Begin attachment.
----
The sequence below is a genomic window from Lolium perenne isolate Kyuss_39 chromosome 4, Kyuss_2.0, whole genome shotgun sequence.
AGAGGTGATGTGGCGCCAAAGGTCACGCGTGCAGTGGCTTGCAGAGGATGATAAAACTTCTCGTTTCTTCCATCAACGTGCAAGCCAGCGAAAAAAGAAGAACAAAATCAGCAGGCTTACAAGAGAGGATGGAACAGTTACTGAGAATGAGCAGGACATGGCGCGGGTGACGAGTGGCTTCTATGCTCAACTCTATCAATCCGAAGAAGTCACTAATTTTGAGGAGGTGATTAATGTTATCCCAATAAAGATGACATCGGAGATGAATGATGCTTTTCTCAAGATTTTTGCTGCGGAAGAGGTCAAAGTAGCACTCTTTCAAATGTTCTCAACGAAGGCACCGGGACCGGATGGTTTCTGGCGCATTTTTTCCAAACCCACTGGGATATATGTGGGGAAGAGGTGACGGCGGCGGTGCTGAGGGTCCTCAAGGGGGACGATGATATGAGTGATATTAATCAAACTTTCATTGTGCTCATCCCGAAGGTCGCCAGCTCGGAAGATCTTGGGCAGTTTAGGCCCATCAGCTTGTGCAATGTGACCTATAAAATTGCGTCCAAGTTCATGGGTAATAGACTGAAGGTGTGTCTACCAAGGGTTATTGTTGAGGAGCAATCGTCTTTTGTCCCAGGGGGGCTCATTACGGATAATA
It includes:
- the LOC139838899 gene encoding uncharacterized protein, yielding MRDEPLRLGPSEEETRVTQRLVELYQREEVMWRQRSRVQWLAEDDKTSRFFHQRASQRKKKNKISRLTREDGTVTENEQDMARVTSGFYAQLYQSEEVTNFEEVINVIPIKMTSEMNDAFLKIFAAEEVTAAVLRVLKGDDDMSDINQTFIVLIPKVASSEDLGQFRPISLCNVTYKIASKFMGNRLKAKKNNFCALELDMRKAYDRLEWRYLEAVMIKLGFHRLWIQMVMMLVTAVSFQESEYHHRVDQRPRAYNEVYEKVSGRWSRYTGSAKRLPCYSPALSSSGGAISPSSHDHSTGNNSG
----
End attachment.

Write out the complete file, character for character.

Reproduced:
The sequence below is a genomic window from Lolium perenne isolate Kyuss_39 chromosome 4, Kyuss_2.0, whole genome shotgun sequence.
AGAGGTGATGTGGCGCCAAAGGTCACGCGTGCAGTGGCTTGCAGAGGATGATAAAACTTCTCGTTTCTTCCATCAACGTGCAAGCCAGCGAAAAAAGAAGAACAAAATCAGCAGGCTTACAAGAGAGGATGGAACAGTTACTGAGAATGAGCAGGACATGGCGCGGGTGACGAGTGGCTTCTATGCTCAACTCTATCAATCCGAAGAAGTCACTAATTTTGAGGAGGTGATTAATGTTATCCCAATAAAGATGACATCGGAGATGAATGATGCTTTTCTCAAGATTTTTGCTGCGGAAGAGGTCAAAGTAGCACTCTTTCAAATGTTCTCAACGAAGGCACCGGGACCGGATGGTTTCTGGCGCATTTTTTCCAAACCCACTGGGATATATGTGGGGAAGAGGTGACGGCGGCGGTGCTGAGGGTCCTCAAGGGGGACGATGATATGAGTGATATTAATCAAACTTTCATTGTGCTCATCCCGAAGGTCGCCAGCTCGGAAGATCTTGGGCAGTTTAGGCCCATCAGCTTGTGCAATGTGACCTATAAAATTGCGTCCAAGTTCATGGGTAATAGACTGAAGGTGTGTCTACCAAGGGTTATTGTTGAGGAGCAATCGTCTTTTGTCCCAGGGGGGCTCATTACGGATAATA
It includes:
- the LOC139838899 gene encoding uncharacterized protein, yielding MRDEPLRLGPSEEETRVTQRLVELYQREEVMWRQRSRVQWLAEDDKTSRFFHQRASQRKKKNKISRLTREDGTVTENEQDMARVTSGFYAQLYQSEEVTNFEEVINVIPIKMTSEMNDAFLKIFAAEEVTAAVLRVLKGDDDMSDINQTFIVLIPKVASSEDLGQFRPISLCNVTYKIASKFMGNRLKAKKNNFCALELDMRKAYDRLEWRYLEAVMIKLGFHRLWIQMVMMLVTAVSFQESEYHHRVDQRPRAYNEVYEKVSGRWSRYTGSAKRLPCYSPALSSSGGAISPSSHDHSTGNNSG